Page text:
caption: Task force governing.
art cred: malcolm smith
Two proposals dominated the news from Olympia as the legislative session came to a close last week: (1) A last-minute request that the state kick in $75 million to help renovate the Sonics' KeyArena, and (2) A homebuyers' bill of rights, which would have given people the fundamental right to sue contractors for shoddy work. Predictably, the leadership in Olympia responded to both lightning-rod issues without showing a hint of leadership.
On the Sonics, Governor Christine Gregoire and house Speaker Frank Chopp (D-43) outlined their big solution in a March 10 letter: "A joint task force on financing options."
On the homebuyers' bill, Chopp put senate-approved legislation creating a right to sue contractors aside and, in a March 11 letter, proposed his own legislation that would set up "a legislative task force to study consumer remedies."
It was a fitting end to what could be called the session of the task force.
Earlier in the session, two of the most relevant bills to come up—a universal health-care bill sponsored by Senator Karen Keiser (D-33, Kent) and a tax credit for working families proposed by Senator Craig Pridemore (D-49, Vancouver)—were both ditched in favor of substitute legislation calling for "work groups," "contracts with an independent consultant," "deliberations to review," and finally, rather than any legislation, "a report."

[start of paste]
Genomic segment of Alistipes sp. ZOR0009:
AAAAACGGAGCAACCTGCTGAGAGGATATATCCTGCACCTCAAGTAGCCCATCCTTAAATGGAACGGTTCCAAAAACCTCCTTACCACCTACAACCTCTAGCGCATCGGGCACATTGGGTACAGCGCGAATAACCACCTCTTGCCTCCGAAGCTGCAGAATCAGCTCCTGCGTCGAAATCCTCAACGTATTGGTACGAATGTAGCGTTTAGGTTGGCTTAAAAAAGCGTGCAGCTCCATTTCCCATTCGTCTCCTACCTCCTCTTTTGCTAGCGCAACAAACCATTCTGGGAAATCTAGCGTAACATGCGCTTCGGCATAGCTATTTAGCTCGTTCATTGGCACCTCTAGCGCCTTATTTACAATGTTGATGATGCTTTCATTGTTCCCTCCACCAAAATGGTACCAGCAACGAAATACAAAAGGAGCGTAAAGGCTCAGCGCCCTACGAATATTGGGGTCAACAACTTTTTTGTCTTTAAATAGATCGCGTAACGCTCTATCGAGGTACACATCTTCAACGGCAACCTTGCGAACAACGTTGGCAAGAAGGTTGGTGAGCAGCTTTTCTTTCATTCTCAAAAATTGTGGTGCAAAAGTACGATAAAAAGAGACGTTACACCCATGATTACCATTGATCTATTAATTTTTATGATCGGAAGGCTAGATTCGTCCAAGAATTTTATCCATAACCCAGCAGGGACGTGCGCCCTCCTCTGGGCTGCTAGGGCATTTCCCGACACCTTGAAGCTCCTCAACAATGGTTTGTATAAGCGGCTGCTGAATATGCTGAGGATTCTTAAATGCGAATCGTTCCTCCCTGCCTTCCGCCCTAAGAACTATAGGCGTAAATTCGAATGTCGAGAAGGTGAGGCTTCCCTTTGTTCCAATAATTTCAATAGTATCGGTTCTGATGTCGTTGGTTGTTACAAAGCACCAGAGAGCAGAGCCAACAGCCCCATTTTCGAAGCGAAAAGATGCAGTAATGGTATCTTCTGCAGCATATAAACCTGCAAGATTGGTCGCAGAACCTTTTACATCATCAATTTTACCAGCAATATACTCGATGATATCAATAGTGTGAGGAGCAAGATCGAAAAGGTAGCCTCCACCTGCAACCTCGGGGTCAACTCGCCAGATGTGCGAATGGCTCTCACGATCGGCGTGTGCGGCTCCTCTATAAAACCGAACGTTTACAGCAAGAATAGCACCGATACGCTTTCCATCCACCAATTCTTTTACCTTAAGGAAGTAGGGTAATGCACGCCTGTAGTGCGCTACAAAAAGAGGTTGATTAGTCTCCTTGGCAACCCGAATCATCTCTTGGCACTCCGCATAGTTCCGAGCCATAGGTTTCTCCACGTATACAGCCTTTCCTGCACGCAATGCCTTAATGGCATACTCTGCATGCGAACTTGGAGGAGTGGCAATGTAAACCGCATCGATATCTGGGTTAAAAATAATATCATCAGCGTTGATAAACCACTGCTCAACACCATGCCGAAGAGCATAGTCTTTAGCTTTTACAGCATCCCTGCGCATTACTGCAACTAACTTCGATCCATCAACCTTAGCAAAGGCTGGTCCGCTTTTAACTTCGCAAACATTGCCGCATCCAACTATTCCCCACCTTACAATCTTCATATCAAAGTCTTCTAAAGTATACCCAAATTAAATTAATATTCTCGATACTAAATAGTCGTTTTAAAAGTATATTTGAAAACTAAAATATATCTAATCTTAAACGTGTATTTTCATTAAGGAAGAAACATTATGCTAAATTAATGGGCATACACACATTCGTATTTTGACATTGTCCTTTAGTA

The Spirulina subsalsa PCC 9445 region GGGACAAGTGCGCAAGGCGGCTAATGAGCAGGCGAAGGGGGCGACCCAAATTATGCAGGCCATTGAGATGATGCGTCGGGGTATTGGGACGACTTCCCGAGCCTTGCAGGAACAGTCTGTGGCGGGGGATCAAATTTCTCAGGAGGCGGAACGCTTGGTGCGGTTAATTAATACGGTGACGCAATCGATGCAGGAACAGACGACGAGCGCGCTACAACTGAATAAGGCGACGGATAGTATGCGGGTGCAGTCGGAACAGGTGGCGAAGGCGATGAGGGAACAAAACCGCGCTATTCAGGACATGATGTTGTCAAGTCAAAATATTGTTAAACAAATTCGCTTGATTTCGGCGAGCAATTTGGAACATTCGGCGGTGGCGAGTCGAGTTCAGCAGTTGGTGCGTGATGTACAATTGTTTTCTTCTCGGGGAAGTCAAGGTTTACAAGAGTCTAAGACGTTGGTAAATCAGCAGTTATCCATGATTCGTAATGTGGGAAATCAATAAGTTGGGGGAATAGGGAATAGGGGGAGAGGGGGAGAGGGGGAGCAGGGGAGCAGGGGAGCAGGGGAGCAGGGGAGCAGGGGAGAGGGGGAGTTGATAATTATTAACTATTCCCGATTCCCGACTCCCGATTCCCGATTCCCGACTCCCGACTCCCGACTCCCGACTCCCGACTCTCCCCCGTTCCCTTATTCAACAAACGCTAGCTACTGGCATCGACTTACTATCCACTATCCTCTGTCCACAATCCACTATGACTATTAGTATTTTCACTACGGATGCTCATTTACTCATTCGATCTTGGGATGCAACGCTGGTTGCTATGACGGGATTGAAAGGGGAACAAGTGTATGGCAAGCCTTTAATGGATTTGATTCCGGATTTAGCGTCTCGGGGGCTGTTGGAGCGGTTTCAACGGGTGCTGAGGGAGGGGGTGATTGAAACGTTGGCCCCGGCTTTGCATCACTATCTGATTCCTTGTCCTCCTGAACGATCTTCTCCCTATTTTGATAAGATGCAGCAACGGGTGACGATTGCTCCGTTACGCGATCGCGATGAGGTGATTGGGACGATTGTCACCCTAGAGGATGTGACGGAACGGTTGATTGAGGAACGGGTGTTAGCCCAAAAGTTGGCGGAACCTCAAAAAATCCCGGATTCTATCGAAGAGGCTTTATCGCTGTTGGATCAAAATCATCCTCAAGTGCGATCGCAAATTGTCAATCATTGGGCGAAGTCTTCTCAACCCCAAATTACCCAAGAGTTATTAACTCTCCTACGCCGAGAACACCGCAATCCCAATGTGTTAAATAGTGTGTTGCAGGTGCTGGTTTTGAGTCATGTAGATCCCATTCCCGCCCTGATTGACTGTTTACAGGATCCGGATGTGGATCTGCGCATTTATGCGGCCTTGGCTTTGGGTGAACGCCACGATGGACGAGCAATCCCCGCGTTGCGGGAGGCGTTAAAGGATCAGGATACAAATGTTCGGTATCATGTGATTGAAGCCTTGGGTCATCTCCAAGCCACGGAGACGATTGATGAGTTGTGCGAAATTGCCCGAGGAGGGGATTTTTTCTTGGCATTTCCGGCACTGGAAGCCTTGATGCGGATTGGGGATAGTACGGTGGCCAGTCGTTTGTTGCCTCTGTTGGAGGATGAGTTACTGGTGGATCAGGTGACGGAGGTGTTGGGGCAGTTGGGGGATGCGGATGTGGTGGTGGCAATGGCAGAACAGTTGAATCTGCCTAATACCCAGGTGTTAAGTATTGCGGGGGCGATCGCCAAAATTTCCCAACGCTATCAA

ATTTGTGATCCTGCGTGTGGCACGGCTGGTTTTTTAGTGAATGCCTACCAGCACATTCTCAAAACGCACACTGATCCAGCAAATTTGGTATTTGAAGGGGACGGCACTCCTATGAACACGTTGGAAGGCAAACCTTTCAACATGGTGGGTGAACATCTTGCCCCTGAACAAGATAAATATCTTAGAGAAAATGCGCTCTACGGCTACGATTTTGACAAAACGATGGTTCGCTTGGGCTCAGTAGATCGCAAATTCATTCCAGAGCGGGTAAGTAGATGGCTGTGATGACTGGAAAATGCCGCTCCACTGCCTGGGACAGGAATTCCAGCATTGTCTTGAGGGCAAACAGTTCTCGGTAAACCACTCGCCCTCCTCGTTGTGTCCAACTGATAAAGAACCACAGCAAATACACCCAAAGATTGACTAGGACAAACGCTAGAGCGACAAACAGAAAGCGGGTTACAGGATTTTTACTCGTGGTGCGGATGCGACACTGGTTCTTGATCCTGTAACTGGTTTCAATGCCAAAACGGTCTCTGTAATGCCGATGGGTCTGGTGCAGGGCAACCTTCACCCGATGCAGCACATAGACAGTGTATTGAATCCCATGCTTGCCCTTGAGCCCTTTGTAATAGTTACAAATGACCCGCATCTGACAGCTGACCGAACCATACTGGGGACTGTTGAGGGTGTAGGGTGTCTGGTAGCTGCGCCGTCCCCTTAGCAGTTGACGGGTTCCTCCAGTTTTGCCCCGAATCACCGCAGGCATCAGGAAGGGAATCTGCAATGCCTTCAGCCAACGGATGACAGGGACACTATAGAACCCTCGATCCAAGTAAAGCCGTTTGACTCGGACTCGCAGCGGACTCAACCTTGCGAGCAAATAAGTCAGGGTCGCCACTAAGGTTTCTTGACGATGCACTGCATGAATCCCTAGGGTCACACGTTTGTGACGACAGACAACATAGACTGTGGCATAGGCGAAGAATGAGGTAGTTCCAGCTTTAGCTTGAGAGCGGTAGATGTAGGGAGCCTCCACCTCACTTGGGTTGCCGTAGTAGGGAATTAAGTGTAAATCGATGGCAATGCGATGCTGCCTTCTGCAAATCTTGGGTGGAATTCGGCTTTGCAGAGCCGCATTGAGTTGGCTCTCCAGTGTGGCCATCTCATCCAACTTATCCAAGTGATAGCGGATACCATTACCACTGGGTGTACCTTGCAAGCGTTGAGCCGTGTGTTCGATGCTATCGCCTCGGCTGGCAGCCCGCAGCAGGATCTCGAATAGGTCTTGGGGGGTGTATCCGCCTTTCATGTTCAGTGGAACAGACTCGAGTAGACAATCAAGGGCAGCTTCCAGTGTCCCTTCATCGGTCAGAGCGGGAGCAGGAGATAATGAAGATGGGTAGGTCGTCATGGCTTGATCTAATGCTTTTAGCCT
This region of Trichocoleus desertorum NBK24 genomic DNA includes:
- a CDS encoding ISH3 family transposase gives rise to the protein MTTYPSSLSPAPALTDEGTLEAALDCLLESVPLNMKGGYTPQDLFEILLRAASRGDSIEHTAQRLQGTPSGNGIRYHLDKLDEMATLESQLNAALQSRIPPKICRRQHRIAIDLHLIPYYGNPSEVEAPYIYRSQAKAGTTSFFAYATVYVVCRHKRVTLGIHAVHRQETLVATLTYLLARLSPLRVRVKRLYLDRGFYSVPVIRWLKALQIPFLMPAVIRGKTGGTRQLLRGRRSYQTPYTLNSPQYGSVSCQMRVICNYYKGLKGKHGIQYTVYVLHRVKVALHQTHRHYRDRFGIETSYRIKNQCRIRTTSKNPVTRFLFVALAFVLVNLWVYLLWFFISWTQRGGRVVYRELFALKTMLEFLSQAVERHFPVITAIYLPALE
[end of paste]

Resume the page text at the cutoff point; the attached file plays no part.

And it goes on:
The task-forced version of Senator Keiser's health-care bill actually called for a study of a previous study. I'm not joking. SB 6333 "Required the work group to... begin deliberations by reviewing in detail the findings and recommendations of the 2006 blue-ribbon commission on health-care costs."
Our quick review found that the legislature created no fewer than 14 new "advisory committees," "work groups," "interagency work groups," "studies," and "task forces" this session to deliberate on everything from the financial-services industry to tolls to the student achievement gap (didn't we already have a huge blue-ribbon commission on education, "Washington Learns," in 2005?). And as I already mentioned, the legislature opted for task forces instead of legislation on health care and tax credits for working families.
Maybe somebody should set up a task force to review the legislature and come back with a recommendation for how it can actually legislate.